Quarterly Update with Mayor Brainard

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Writer / Janelle Morrison
Photos submitted by the USCM

Over 30 years ago, Indianapolis had the honor of hosting the annual United States Council of Mayors (USCM). Last year’s USCM was held in San Francisco, but this June, it’s coming back to Indy.

Mayor Brainard, one of the 13 trustees for the USCM, has attended these annual conferences and is excited for it to be hosted in Indianapolis this year. More importantly for Carmel, Brainard reached out to Mayor Joe Hogsett, and Hogsett accepted Brainard’s invitation to have Carmel host the mayors for an evening.

The USCM is the official non-partisan organization of cities with populations of 30,000 or more. The primary roles of the USCM are to: promote the development of effective national urban/suburban policy, strengthen federal-city relationships, ensure that federal policy meets urban needs, provide mayors with leadership and management tools and create a forum in which mayors can share ideas and information.

“The USCM is meant to influence federal policy in a favorable way towards cities” Brainard explained. “We discuss every imaginable topic from parks, early childhood, climate, road funding, culture, city livability issues and anything that going on at the federal level. Whatever Congress is looking at, we are discussing it at the USCM.”

Since it’s a presidential campaigning year, Brainard said that it is possible that the USCM in June may be visited by some of the presidential candidates. The conference is already a main attraction for major news networks, and their media affiliates and should receive sizable coverage while in the heart of the Hoosier state.

Brainard revealed his plans that are still developing to host the mayors on the first night of the USCM conference.

“The conference is in Indianapolis for four nights,” Brainard said. “The first night, we are going to bus all of the mayors in attendance up here to Carmel. We will enjoy a brief show by Michael Feinstein at the Palladium, an elaborate picnic with musicians on Center Green and then there will be an after party on Main Street, which will be closed to vehicular traffic for the event. The galleries will be open extended hours, and it will be quite an event.

“We expect to have approximately 400-450 mayors in attendance. It was nice that Mayor Hogsett reached out and accepted our city’s invitation to host a ‘night out’ here in Carmel to show the mayors from all over our country who Carmel is and what we have accomplished here.”

Carmel Magazine is proud to be one of the approved media outlets to cover this year’s USCM, special appearances and the events as they unfold in Indianapolis and here in Carmel. For more details and coverage of the upcoming conference, stay tuned and follow us on our social media outlets and at townepost.com.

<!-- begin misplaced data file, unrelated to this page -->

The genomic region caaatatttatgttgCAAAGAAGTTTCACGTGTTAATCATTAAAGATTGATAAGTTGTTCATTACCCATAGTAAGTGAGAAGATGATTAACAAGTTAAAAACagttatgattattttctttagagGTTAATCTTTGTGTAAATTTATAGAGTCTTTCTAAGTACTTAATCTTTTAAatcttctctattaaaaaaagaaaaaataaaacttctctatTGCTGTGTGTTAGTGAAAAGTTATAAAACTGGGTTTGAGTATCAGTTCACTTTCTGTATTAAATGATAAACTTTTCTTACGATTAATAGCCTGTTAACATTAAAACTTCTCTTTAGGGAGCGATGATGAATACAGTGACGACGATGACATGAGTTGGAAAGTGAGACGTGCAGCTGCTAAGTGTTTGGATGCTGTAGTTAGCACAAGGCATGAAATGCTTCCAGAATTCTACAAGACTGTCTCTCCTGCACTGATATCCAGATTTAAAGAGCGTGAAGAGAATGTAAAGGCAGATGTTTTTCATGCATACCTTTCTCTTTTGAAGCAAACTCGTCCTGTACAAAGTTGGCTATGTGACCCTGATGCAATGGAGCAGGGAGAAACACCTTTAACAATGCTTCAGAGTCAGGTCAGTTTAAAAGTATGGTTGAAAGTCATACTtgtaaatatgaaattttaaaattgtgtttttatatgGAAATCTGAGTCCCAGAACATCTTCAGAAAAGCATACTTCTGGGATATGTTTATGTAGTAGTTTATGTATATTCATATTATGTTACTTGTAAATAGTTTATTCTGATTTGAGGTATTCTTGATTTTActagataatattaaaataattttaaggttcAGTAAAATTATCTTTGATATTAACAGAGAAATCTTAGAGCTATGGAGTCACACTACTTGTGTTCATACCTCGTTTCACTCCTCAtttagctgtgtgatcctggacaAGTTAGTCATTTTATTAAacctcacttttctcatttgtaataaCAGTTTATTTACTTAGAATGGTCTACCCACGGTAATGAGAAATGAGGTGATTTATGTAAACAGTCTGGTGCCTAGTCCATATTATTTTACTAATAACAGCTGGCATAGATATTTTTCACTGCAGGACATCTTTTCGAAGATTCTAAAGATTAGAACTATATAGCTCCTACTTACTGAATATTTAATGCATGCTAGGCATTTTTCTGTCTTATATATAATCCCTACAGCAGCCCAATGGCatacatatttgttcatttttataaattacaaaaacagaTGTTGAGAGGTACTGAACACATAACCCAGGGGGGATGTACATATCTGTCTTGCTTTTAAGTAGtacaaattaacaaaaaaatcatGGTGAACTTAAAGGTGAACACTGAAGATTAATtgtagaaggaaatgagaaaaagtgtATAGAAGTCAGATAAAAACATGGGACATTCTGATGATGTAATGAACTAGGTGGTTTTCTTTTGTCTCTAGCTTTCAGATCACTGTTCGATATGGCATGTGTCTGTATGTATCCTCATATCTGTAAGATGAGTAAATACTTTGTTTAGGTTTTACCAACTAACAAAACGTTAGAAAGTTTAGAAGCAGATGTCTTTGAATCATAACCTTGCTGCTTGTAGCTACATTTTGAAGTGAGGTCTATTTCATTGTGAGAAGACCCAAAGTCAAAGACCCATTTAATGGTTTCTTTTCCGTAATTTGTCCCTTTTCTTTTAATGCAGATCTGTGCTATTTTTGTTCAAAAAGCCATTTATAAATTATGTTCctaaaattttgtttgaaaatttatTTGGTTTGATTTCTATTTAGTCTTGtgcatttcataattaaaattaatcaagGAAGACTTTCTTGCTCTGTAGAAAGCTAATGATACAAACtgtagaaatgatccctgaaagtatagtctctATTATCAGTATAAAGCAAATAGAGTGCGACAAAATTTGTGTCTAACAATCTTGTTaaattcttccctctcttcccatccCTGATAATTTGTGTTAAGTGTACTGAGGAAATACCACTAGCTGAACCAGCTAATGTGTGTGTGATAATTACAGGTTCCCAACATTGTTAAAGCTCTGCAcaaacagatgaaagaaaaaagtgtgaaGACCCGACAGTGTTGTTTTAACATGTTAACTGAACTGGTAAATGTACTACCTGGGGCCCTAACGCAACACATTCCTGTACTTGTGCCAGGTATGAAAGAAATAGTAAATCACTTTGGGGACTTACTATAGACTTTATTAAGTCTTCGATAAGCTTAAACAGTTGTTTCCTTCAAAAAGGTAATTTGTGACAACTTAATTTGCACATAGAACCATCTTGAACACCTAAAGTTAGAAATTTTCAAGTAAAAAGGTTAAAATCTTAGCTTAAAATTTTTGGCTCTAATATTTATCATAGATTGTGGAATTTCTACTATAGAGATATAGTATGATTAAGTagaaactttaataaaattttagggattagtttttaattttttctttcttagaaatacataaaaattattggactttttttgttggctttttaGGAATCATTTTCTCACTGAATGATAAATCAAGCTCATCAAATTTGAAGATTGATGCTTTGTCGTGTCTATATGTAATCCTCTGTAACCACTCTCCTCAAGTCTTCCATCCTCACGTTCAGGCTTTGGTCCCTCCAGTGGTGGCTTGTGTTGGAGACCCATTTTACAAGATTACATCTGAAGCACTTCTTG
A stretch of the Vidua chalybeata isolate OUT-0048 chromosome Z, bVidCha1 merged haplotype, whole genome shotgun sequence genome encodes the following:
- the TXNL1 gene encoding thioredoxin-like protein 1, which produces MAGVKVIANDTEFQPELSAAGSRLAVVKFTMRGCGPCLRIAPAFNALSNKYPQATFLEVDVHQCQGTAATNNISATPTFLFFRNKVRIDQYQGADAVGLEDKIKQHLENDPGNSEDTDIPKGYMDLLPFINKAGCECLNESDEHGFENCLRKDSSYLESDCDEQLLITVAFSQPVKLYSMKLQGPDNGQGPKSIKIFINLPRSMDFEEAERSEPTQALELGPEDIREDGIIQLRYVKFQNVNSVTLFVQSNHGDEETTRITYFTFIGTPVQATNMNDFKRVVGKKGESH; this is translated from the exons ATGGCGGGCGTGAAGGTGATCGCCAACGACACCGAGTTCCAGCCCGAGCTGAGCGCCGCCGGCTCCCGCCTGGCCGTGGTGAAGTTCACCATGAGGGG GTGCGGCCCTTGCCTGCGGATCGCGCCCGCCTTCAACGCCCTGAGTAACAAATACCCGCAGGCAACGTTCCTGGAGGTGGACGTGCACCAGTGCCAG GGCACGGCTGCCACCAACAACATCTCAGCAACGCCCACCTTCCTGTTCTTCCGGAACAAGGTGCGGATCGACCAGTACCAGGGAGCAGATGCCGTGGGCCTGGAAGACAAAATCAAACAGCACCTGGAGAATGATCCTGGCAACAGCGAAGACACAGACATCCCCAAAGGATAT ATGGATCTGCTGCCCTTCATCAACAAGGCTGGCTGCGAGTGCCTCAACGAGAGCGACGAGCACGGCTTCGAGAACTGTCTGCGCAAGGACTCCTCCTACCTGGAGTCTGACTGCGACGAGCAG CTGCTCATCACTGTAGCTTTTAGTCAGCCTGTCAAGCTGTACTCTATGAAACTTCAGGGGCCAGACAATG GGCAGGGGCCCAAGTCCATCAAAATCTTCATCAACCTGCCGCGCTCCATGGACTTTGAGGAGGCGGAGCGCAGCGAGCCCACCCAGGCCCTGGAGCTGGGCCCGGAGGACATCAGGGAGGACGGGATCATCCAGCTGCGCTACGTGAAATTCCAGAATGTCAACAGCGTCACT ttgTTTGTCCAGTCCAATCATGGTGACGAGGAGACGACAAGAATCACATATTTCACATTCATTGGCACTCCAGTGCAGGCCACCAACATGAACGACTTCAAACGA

Later this month, the city of Carmel, will be welcoming attendees to the Rotary District 6560 Conference that will bring in Rotarians from all over Indiana and will be hosted by the Rotary Club of Carmel. The conference will be held at the 502 East Event Centre located off of East Carmel Drive. Conferences, such as these, are beneficial to the local economy as attendees will likely book hotel rooms in the immediate area. Guests of the conference who have never been to Carmel may take note of some of the city’s shopping, dining and entertainment attractions and plan a return visit.

“In addition to the economic benefits that come with hosting conferences, this is another opportunity to showcase Carmel,” Brainard expressed. “It’s way to promote our city and maybe even attract future residents that may choose to move here.”

In other news, Brainard weighed in on the city’s efforts to assist with workforce attraction and development, a rather popular topic of discussion. Enough so that Edward Cone, a renowned expert, will be speaking at the All-County Luncheon hosted by OneZone in mid-April. With cities like Pittsburgh, Louisville and other similar markets focusing on strategies to address the needs of a changing workforce and workplace, our city’s leaders also have pulled together their resources to address the needs within our county and city.

“We are doing a good job attracting companies, but the companies will only come to Carmel if there is a workforce,” Brainard said. “Carmel’s doing what we can to attract people. Over the holidays, we put up ads at the Indianapolis Airport, thinking that we may catch the attention of people traveling here to visit. We directed people to a landing page on our website where they can learn more about Carmel and everything that we offer. We will probably continue with similar efforts throughout the year.”

Brainard mentioned that the biggest challenge to Indiana, specifically central Indiana, regarding attracting people and companies from outside of the region is simply our natural topography or lack thereof.

“We do not have the mountains or oceans that some of the other cities do,” Brainard stated. “We have to work even harder at making sure that our environment is exceptional and interesting. The central Indiana market is a cool and fun place to be with a lot of opportunities for those who like sports, cultural activities and many other wonderful amenities for people to enjoy.

“In Carmel, we have focused on building walkable, pedestrian-friendly neighborhoods and bike trails and have wonderful amenities like the Monon Center, the Center for the Performing Arts, the Farmer’s Market, Winter Market and many more amenities that we offer our residents, companies and employees.”